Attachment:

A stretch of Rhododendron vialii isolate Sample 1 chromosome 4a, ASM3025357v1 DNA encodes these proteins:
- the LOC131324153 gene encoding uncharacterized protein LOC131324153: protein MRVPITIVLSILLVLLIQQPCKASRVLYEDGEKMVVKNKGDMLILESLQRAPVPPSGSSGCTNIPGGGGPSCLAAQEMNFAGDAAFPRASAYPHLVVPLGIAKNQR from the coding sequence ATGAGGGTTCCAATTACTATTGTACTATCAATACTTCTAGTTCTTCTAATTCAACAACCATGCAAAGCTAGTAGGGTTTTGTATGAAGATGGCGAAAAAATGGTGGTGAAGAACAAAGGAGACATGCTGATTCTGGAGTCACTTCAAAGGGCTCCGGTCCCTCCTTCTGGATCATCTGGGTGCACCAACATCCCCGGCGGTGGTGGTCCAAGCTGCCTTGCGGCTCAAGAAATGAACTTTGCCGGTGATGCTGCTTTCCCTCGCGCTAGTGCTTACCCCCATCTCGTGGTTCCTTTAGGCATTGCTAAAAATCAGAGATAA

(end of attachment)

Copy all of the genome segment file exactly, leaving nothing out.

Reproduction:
A stretch of Rhododendron vialii isolate Sample 1 chromosome 4a, ASM3025357v1 DNA encodes these proteins:
- the LOC131324153 gene encoding uncharacterized protein LOC131324153: protein MRVPITIVLSILLVLLIQQPCKASRVLYEDGEKMVVKNKGDMLILESLQRAPVPPSGSSGCTNIPGGGGPSCLAAQEMNFAGDAAFPRASAYPHLVVPLGIAKNQR from the coding sequence ATGAGGGTTCCAATTACTATTGTACTATCAATACTTCTAGTTCTTCTAATTCAACAACCATGCAAAGCTAGTAGGGTTTTGTATGAAGATGGCGAAAAAATGGTGGTGAAGAACAAAGGAGACATGCTGATTCTGGAGTCACTTCAAAGGGCTCCGGTCCCTCCTTCTGGATCATCTGGGTGCACCAACATCCCCGGCGGTGGTGGTCCAAGCTGCCTTGCGGCTCAAGAAATGAACTTTGCCGGTGATGCTGCTTTCCCTCGCGCTAGTGCTTACCCCCATCTCGTGGTTCCTTTAGGCATTGCTAAAAATCAGAGATAA